Cicada Lodge, Katherine hotel review
Traveller: Andrew Mevissen
Room: One of 18 luxury, king-bed suites
Address: Nitmiluk National Park (Katherine Gorge), Katherine, NT
Date: April 2018
Best for: An indulgent base from which to explore the ancient lands surrounding one of Australia’s most spectacular gorges
The Signature factor
This sophisticated wilderness sanctuary sits perched at the lip of the ancient and stupendously carved walls of Nitmiluk Gorge. But the prized location comes second in the ‘wow’ stakes to the palate-pampering cuisine which is infused with indigenous flavours and enjoyed by Cicada’s shimmering pool as the blazing sun sets over the incongruously rugged countryside that cradles the lodge.
Cicada Lodge is nestled within Nitmiluk National Park, home to the iconic Nitmiluk (Katherine) Gorge, a deep, waterfall-fed canyon that snakes through rugged country 30 kilometres from Katherine and 300 kilometres south of Darwin. Drawing guests from around the world, this boutique lodge offers the most luxurious accommodation at the gorge and is wholly owned by the local Jawoyn people as is the national park. Pronounced ‘Nit-me-look’ and literally meaning ‘place of the cicada’, Katherine Gorge was given this name by Nabilil, an important figure of the Jawoyn creation time. As he travelled along the gorge, Nabilil heard the song of the cicada – ‘nit, nit,nit’ – and so the name was born. Today, Cicada Lodge morphs innocuously with the bush to offer nature-lovers coveted creature comforts while at the same time providing an authentically moving connection with the primal spirits which pervade one of Australia’s great gorges.
The soothing sounds of a water feature feeding a reeded billabong greet guests at Cicada Lodge, as do walls of glass showcasing the magnificent and storied gorge country which frame the property. A complimentary welcome drink also engenders a sense of calm and because it’s always hot here in the Top End, the pool soon gets a workout to wash off the desert dirt. The air-conditioned rooms are also very welcome. The staff are efficient yet personable and affably relaxed, befitting the remote location and reflecting Australia’s distinctive outback spirit.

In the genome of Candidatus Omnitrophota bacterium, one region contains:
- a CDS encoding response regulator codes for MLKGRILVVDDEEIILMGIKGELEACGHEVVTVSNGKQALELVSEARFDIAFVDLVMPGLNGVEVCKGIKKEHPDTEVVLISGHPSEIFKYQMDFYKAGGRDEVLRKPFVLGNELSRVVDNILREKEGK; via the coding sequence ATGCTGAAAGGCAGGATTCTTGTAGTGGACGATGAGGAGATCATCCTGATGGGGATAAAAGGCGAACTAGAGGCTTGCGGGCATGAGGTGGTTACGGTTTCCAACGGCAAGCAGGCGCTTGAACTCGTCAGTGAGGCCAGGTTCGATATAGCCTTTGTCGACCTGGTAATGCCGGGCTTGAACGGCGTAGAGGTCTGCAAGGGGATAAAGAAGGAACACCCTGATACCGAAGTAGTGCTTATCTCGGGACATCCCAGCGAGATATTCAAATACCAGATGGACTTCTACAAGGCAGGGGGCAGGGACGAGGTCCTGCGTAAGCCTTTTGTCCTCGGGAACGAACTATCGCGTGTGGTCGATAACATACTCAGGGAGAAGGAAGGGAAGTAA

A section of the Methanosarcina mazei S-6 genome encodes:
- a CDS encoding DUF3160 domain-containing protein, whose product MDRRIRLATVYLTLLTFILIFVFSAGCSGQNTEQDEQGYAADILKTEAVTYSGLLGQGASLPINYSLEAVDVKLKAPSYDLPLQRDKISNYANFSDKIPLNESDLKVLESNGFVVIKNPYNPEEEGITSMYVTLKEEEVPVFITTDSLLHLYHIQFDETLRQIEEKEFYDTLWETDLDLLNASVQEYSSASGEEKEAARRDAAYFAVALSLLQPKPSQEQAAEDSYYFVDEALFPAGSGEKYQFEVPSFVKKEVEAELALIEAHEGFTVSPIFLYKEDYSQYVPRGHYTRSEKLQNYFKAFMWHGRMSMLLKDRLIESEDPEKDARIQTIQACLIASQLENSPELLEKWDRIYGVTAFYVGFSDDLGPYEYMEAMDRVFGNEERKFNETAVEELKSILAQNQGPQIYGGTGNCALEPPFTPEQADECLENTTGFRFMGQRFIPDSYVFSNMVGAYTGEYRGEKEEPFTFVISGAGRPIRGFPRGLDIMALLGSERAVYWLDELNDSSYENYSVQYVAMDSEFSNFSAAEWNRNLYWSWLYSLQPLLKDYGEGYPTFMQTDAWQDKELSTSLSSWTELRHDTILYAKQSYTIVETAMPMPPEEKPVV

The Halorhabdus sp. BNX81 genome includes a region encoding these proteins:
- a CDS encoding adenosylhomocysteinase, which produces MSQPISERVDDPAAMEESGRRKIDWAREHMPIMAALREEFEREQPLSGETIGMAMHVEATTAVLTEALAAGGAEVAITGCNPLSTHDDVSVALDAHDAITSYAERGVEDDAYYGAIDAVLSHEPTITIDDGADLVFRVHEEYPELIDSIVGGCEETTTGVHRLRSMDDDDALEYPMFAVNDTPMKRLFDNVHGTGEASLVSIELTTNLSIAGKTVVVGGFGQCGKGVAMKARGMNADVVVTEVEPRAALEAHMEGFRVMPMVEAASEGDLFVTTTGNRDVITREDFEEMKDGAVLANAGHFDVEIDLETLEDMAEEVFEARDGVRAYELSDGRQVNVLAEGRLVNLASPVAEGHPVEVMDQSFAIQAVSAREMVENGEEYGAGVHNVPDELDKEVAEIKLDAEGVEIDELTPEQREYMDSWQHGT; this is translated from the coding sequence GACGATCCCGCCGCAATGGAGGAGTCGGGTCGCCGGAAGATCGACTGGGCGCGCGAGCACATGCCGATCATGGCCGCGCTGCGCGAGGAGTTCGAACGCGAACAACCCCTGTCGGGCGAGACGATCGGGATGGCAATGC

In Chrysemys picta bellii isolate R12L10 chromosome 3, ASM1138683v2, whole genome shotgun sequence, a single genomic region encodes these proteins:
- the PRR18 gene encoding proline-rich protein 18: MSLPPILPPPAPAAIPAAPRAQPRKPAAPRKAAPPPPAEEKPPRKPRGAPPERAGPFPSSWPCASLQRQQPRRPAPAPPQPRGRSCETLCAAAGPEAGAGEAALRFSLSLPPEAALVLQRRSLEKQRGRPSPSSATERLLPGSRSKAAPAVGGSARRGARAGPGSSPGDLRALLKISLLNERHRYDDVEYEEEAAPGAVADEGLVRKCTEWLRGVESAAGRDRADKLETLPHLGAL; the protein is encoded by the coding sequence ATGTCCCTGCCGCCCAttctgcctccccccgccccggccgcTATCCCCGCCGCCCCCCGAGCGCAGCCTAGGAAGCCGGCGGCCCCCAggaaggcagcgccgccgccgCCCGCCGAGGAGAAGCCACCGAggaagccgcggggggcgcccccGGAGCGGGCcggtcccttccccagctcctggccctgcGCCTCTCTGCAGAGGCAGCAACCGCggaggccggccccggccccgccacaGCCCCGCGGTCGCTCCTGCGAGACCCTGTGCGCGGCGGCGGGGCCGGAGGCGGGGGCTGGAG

Sprinkled through the bush, each of the 18 rooms is airy and air-conditioned and imbued with earthy tones to mirror the landscape. Full-length, louvered doors to the private balconies allow guests the choice of opening their room to the sounds and sights of the native bush or closing them for the cool privacy of their own sanctuary. Each room offers views across the sandstone country above the gorge – lush gullies brimming with flora. Indigenous artwork, rich in colour and painted by local artists, adorns the walls, complementing the sleek and modern furnishings, including a king-size bed (or alternatively, twin beds). The bathroom is similarly luxe, with rain shower and upscale toiletries. There’s bathrobes, complimentary Wi-Fi, satellite TV channels, in-house movies and tea and coffee making facilities.
Each of the 18 rooms is the same, so you won’t feel envious of anyone living it up somewhere better!
On My Plate
Included in the tariff are sunset drinks and native food tapas each evening on the pool deck as well as breakfast by the pool the next morning. Dinner, lunch packs and other drinks are charged to your account. The sunset canapes are quirkily innovative and deliciously enticing – crocodile veloute, Northern Territory bugs in garlic butter and seared camel with whipped blue cheese and charcoal crumb. We requested a second round to really treat the taste buds. A brand new kitchen at Cicada Lodge opened in early May, 2018, in which creative chefs display their passion for marrying local produce with traditional herbs and fruits to champion Nitmiluk’s rich cultural heritage. Our dinner plates were graced by pan-seared scallops, seared beef eye fillet, kangaroo carpaccio, macadamia lemon myrtle barramundi, coconut panna cotta and chocolate marquise. There’s also room service if you’d like to dine in your room or on your balcony.